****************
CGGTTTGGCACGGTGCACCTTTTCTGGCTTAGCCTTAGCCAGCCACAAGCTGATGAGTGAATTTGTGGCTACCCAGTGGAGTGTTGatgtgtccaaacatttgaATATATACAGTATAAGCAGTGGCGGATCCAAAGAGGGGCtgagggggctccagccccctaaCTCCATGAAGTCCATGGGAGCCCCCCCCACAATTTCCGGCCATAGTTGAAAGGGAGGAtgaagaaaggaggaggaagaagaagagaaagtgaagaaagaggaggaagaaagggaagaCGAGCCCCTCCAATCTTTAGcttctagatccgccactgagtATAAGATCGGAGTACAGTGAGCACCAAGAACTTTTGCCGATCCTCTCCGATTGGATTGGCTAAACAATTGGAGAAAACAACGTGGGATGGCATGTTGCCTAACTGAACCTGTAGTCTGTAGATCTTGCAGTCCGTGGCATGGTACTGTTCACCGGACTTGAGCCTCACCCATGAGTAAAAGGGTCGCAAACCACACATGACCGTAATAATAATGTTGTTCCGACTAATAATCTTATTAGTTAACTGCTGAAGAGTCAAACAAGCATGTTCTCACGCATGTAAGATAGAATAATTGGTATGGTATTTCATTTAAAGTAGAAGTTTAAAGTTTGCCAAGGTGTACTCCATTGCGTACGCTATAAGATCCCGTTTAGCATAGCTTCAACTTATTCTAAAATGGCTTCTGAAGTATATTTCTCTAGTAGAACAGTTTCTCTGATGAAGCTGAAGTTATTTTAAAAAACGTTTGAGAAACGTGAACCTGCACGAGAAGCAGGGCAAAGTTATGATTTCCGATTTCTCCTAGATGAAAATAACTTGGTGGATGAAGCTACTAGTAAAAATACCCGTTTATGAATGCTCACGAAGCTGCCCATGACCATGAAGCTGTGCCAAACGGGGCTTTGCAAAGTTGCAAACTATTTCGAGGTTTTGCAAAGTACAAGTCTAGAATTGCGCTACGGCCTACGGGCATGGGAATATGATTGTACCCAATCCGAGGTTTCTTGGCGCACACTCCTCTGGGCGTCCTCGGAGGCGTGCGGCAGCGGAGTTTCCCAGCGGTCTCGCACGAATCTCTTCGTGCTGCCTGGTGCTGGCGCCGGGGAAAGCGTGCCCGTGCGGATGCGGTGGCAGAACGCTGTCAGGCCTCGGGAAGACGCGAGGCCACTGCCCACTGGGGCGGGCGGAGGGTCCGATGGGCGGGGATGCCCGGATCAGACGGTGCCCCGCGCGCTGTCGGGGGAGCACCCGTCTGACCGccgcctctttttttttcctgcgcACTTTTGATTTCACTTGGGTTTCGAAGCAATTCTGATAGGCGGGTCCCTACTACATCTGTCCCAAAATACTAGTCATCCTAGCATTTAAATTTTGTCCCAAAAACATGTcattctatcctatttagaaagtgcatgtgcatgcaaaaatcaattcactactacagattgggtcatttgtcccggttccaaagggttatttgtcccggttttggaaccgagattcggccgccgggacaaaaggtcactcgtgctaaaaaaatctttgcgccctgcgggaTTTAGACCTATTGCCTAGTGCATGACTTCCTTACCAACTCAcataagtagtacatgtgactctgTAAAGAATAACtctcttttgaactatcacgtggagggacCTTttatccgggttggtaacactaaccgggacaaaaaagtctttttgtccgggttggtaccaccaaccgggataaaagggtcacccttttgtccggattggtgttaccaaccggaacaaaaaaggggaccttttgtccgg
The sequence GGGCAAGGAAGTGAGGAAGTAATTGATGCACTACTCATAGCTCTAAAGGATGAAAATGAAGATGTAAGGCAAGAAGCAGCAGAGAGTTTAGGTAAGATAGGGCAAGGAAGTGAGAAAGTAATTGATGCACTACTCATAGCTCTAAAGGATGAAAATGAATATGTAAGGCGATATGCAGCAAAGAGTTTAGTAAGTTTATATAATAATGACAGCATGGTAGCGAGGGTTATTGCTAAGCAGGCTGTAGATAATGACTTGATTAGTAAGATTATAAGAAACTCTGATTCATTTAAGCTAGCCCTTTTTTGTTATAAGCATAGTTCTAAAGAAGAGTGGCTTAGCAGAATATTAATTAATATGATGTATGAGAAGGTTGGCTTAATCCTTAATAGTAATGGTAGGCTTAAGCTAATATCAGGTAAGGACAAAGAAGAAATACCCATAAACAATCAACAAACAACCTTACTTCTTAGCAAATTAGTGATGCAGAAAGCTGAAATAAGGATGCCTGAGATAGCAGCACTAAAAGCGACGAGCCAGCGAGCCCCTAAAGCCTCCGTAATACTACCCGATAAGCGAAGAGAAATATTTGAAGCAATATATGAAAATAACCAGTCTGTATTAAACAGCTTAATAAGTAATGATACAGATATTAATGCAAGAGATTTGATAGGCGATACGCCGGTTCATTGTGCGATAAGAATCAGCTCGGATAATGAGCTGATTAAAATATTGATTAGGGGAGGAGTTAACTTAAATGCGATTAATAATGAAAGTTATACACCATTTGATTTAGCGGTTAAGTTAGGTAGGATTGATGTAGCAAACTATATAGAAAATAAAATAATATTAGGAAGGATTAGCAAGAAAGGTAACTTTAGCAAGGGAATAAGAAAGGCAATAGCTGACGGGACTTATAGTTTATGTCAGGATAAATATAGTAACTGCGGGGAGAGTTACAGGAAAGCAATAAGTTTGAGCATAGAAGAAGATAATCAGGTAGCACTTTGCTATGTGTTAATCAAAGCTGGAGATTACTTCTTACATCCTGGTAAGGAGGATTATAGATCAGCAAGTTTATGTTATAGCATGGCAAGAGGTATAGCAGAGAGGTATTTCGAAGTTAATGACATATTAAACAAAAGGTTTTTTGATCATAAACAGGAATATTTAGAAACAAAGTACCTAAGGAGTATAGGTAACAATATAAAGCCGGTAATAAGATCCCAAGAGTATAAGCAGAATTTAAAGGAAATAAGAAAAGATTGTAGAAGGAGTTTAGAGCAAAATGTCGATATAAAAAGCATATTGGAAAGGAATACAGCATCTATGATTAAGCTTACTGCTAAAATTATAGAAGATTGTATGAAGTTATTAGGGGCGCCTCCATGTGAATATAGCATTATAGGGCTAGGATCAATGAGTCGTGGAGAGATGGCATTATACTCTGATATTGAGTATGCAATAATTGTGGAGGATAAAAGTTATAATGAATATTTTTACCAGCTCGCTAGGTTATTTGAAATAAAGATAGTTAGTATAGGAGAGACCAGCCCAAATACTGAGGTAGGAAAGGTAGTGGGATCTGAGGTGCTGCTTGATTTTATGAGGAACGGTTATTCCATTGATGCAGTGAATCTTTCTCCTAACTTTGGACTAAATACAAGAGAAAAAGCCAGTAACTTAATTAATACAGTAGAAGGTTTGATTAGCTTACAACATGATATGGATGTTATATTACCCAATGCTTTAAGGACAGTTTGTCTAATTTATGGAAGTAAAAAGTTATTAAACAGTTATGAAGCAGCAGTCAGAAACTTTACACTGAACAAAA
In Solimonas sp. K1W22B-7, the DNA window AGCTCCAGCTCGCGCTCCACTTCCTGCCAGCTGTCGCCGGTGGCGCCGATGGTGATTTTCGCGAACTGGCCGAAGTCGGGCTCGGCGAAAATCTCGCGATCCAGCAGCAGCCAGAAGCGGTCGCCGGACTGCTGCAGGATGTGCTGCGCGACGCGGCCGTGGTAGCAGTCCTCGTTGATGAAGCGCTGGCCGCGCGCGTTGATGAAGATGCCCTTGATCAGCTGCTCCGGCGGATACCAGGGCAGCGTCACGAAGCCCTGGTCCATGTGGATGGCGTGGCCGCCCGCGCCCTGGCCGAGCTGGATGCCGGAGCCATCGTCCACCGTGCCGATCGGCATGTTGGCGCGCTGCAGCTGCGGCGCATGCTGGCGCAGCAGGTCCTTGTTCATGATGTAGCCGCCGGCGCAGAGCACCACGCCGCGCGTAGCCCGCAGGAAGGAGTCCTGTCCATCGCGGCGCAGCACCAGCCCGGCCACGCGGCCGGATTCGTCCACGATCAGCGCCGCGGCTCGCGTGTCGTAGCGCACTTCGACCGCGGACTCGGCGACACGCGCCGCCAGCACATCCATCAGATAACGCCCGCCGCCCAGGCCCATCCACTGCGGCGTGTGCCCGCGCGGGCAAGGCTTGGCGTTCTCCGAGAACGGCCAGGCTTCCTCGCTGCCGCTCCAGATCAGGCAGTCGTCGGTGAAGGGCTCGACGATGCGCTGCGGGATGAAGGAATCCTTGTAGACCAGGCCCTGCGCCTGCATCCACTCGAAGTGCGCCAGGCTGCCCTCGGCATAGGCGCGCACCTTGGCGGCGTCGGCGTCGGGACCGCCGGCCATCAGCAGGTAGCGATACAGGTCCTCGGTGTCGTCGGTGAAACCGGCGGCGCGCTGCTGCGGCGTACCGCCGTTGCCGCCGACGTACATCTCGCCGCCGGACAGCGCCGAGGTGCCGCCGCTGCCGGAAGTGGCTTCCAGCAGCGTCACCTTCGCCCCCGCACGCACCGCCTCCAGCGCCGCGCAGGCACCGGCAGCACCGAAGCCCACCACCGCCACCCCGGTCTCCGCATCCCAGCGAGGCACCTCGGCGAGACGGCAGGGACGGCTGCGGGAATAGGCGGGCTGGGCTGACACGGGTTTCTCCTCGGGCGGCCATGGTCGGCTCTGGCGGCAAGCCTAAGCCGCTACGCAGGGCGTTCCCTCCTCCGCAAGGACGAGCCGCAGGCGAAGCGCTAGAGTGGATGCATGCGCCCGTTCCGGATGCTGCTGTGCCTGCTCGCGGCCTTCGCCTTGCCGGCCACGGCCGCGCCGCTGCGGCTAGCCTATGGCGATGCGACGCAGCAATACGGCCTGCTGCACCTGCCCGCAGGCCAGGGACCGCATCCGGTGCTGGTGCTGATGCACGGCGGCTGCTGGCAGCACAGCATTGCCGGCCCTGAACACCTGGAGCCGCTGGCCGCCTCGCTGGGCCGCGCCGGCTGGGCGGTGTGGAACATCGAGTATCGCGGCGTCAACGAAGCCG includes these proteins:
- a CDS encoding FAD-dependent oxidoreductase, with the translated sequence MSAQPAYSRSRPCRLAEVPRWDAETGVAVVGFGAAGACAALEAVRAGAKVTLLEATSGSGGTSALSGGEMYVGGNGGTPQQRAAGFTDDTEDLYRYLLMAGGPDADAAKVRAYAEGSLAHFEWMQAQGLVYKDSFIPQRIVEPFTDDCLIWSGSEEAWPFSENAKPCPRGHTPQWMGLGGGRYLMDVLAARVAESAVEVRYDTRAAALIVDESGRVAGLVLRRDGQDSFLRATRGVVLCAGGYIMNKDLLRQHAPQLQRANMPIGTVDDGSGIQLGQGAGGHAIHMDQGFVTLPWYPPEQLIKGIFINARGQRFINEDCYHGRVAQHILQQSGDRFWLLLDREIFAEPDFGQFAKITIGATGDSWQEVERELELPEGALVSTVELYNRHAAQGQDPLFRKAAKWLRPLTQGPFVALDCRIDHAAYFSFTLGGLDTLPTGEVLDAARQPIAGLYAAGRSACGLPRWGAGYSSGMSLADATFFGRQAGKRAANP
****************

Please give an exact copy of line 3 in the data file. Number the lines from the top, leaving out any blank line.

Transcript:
In Solimonas sp. K1W22B-7, the DNA window AGCTCCAGCTCGCGCTCCACTTCCTGCCAGCTGTCGCCGGTGGCGCCGATGGTGATTTTCGCGAACTGGCCGAAGTCGGGCTCGGCGAAAATCTCGCGATCCAGCAGCAGCCAGAAGCGGTCGCCGGACTGCTGCAGGATGTGCTGCGCGACGCGGCCGTGGTAGCAGTCCTCGTTGATGAAGCGCTGGCCGCGCGCGTTGATGAAGATGCCCTTGATCAGCTGCTCCGGCGGATACCAGGGCAGCGTCACGAAGCCCTGGTCCATGTGGATGGCGTGGCCGCCCGCGCCCTGGCCGAGCTGGATGCCGGAGCCATCGTCCACCGTGCCGATCGGCATGTTGGCGCGCTGCAGCTGCGGCGCATGCTGGCGCAGCAGGTCCTTGTTCATGATGTAGCCGCCGGCGCAGAGCACCACGCCGCGCGTAGCCCGCAGGAAGGAGTCCTGTCCATCGCGGCGCAGCACCAGCCCGGCCACGCGGCCGGATTCGTCCACGATCAGCGCCGCGGCTCGCGTGTCGTAGCGCACTTCGACCGCGGACTCGGCGACACGCGCCGCCAGCACATCCATCAGATAACGCCCGCCGCCCAGGCCCATCCACTGCGGCGTGTGCCCGCGCGGGCAAGGCTTGGCGTTCTCCGAGAACGGCCAGGCTTCCTCGCTGCCGCTCCAGATCAGGCAGTCGTCGGTGAAGGGCTCGACGATGCGCTGCGGGATGAAGGAATCCTTGTAGACCAGGCCCTGCGCCTGCATCCACTCGAAGTGCGCCAGGCTGCCCTCGGCATAGGCGCGCACCTTGGCGGCGTCGGCGTCGGGACCGCCGGCCATCAGCAGGTAGCGATACAGGTCCTCGGTGTCGTCGGTGAAACCGGCGGCGCGCTGCTGCGGCGTACCGCCGTTGCCGCCGACGTACATCTCGCCGCCGGACAGCGCCGAGGTGCCGCCGCTGCCGGAAGTGGCTTCCAGCAGCGTCACCTTCGCCCCCGCACGCACCGCCTCCAGCGCCGCGCAGGCACCGGCAGCACCGAAGCCCACCACCGCCACCCCGGTCTCCGCATCCCAGCGAGGCACCTCGGCGAGACGGCAGGGACGGCTGCGGGAATAGGCGGGCTGGGCTGACACGGGTTTCTCCTCGGGCGGCCATGGTCGGCTCTGGCGGCAAGCCTAAGCCGCTACGCAGGGCGTTCCCTCCTCCGCAAGGACGAGCCGCAGGCGAAGCGCTAGAGTGGATGCATGCGCCCGTTCCGGATGCTGCTGTGCCTGCTCGCGGCCTTCGCCTTGCCGGCCACGGCCGCGCCGCTGCGGCTAGCCTATGGCGATGCGACGCAGCAATACGGCCTGCTGCACCTGCCCGCAGGCCAGGGACCGCATCCGGTGCTGGTGCTGATGCACGGCGGCTGCTGGCAGCACAGCATTGCCGGCCCTGAACACCTGGAGCCGCTGGCCGCCTCGCTGGGCCGCGCCGGCTGGGCGGTGTGGAACATCGAGTATCGCGGCGTCAACGAAGCCG includes these proteins: